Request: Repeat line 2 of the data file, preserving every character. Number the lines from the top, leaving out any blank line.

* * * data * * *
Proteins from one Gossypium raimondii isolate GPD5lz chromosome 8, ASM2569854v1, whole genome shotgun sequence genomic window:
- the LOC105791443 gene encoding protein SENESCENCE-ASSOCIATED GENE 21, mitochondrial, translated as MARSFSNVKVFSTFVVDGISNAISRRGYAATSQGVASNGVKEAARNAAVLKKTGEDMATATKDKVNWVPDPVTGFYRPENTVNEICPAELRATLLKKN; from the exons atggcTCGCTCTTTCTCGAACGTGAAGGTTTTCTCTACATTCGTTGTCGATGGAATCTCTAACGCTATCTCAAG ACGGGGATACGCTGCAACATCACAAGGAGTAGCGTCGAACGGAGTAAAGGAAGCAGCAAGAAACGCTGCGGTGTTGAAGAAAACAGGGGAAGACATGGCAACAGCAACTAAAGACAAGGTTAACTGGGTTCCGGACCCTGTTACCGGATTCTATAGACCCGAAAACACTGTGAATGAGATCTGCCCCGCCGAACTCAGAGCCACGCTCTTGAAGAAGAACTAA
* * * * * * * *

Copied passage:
- the LOC105791443 gene encoding protein SENESCENCE-ASSOCIATED GENE 21, mitochondrial, translated as MARSFSNVKVFSTFVVDGISNAISRRGYAATSQGVASNGVKEAARNAAVLKKTGEDMATATKDKVNWVPDPVTGFYRPENTVNEICPAELRATLLKKN; from the exons atggcTCGCTCTTTCTCGAACGTGAAGGTTTTCTCTACATTCGTTGTCGATGGAATCTCTAACGCTATCTCAAG ACGGGGATACGCTGCAACATCACAAGGAGTAGCGTCGAACGGAGTAAAGGAAGCAGCAAGAAACGCTGCGGTGTTGAAGAAAACAGGGGAAGACATGGCAACAGCAACTAAAGACAAGGTTAACTGGGTTCCGGACCCTGTTACCGGATTCTATAGACCCGAAAACACTGTGAATGAGATCTGCCCCGCCGAACTCAGAGCCACGCTCTTGAAGAAGAACTAA